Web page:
It's good news that they've responded so quickly to their obvious misstep and hopefully they'll be willing to change some other unpopular things that don't have such a direct connection to the bottom line.

November 2010... FEEL THE EXCITEMENT!!!1!

If you watched last night's game from the beginning on YES, then you probably experienced the excruciating half inning sit-ins by Rich Ellerson and Charlie Weis. The head coaches of the Army and Notre Dame football teams were there to promote the meeting between the two powerhouses of modern college football in November 2010, verbally excrete as many cliches as possible and slowly lull anyone watching the broadcast to sleep before three outs were recorded.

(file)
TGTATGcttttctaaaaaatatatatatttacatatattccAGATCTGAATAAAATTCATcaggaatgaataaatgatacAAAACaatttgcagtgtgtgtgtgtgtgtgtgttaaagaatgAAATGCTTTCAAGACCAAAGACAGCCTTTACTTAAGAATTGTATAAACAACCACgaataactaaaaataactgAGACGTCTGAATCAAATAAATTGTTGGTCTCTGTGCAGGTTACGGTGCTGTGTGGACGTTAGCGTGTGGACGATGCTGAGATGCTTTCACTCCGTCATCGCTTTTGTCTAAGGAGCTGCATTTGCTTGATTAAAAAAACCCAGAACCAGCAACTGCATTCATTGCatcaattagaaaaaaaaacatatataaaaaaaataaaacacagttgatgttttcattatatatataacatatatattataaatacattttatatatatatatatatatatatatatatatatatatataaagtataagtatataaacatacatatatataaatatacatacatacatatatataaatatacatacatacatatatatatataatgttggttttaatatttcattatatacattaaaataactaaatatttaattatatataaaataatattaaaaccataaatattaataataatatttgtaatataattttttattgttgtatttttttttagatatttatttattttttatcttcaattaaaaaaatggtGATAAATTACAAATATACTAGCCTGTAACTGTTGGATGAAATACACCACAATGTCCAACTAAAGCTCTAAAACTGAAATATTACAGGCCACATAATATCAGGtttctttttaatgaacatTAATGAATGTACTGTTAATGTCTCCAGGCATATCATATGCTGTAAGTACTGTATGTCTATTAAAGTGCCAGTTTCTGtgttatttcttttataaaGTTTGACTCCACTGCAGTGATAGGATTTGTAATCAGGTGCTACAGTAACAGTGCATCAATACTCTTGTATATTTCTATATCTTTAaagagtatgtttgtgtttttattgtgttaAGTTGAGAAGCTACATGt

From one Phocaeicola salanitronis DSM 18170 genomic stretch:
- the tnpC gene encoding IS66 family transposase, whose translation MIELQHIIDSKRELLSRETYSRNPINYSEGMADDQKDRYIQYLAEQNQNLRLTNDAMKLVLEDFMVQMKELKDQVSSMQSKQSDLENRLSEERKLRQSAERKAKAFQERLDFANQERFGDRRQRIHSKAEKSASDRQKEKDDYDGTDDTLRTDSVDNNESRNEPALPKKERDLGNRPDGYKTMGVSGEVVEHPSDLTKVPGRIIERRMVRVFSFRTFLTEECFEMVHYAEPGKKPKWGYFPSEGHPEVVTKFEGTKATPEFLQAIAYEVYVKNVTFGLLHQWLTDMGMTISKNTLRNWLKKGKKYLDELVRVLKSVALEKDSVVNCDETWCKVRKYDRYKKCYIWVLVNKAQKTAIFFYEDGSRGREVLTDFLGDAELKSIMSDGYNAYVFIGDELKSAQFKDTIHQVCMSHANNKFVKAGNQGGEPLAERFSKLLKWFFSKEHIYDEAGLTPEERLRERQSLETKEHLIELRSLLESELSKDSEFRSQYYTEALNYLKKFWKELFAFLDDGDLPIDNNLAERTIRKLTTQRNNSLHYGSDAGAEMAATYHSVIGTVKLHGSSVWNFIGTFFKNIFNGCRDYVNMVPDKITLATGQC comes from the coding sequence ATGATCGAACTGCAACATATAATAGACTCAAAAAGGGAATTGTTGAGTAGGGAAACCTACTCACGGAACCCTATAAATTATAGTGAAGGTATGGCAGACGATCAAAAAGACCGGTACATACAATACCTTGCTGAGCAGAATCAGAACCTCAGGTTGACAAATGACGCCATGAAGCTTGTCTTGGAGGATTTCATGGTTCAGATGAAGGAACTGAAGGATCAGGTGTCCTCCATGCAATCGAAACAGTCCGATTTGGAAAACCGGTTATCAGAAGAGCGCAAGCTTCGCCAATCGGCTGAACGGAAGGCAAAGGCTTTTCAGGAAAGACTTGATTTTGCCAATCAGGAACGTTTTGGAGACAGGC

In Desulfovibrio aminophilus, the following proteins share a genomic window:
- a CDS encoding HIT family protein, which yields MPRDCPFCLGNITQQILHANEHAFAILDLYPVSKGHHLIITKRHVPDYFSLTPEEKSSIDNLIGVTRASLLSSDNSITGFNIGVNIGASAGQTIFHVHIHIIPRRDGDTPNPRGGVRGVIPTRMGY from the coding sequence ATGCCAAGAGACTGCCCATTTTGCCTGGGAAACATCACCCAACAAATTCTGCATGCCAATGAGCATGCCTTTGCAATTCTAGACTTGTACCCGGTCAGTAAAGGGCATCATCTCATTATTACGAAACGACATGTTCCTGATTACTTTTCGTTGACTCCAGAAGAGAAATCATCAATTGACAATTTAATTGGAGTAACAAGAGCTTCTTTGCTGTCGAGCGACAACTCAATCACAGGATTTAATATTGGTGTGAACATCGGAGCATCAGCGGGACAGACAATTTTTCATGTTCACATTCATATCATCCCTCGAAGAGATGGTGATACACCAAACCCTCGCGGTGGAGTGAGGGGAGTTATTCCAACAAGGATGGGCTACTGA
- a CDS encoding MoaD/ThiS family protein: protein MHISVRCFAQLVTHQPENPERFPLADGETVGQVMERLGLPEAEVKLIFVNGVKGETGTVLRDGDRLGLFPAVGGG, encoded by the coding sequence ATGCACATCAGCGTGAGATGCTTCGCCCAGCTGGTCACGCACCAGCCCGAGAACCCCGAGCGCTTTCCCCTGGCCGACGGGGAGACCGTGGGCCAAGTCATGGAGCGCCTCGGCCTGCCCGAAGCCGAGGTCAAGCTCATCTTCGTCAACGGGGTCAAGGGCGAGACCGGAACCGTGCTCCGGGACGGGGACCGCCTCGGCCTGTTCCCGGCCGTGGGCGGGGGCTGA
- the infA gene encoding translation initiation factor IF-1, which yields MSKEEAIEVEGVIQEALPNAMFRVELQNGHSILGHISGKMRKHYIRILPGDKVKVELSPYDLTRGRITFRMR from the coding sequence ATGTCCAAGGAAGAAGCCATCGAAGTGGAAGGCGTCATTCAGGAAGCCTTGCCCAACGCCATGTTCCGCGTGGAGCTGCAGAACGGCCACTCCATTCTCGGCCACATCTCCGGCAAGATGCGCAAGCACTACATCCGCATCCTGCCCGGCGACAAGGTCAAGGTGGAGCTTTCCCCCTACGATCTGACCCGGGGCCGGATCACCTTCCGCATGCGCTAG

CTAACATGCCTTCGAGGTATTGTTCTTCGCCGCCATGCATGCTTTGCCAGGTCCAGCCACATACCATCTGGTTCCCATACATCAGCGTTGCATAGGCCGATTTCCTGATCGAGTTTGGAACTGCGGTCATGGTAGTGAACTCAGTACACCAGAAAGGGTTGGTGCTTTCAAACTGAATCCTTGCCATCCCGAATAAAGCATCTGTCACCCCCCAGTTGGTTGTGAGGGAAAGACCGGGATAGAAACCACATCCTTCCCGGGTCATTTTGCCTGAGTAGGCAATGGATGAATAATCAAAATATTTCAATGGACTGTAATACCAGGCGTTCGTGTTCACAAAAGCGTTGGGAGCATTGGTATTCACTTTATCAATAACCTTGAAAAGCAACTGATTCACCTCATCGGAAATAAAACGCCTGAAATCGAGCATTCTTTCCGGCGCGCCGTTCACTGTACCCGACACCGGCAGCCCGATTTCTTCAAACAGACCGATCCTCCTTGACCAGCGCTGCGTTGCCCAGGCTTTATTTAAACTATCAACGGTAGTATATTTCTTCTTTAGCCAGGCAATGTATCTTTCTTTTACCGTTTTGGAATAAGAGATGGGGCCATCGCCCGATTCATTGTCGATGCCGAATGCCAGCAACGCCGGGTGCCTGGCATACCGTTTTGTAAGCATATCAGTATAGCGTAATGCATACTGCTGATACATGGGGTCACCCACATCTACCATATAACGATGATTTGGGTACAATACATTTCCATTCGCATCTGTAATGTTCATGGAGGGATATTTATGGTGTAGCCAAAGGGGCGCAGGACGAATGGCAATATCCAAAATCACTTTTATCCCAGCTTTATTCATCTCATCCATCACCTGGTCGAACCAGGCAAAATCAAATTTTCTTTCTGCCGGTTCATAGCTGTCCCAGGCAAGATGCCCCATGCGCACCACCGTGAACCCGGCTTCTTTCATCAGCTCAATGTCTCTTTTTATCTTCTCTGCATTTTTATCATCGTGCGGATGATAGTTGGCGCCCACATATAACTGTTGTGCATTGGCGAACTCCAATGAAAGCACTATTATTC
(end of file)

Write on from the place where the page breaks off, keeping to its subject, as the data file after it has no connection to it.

I have mixed feelings about having football games played in the New Yankee Stadium to begin with. The reason that they played football there in the past was out of necessity, since there wasn't a football stadium in the area. However, now there most certainly is, and by the 2010 season, there's going to be a brand new one in the Meadowlands (where Notre Dame already has plans to play Navy that year). It's yet another example of Lon Trost & Co. making misguided, nostalgic attempts to celebrate the history of the Old Stadium. You can acknowledge the past with out reliving it, Lon. This is a brand new billion dollar baseball stadium, they can play football in the brand new billion dollar football stadium across the river.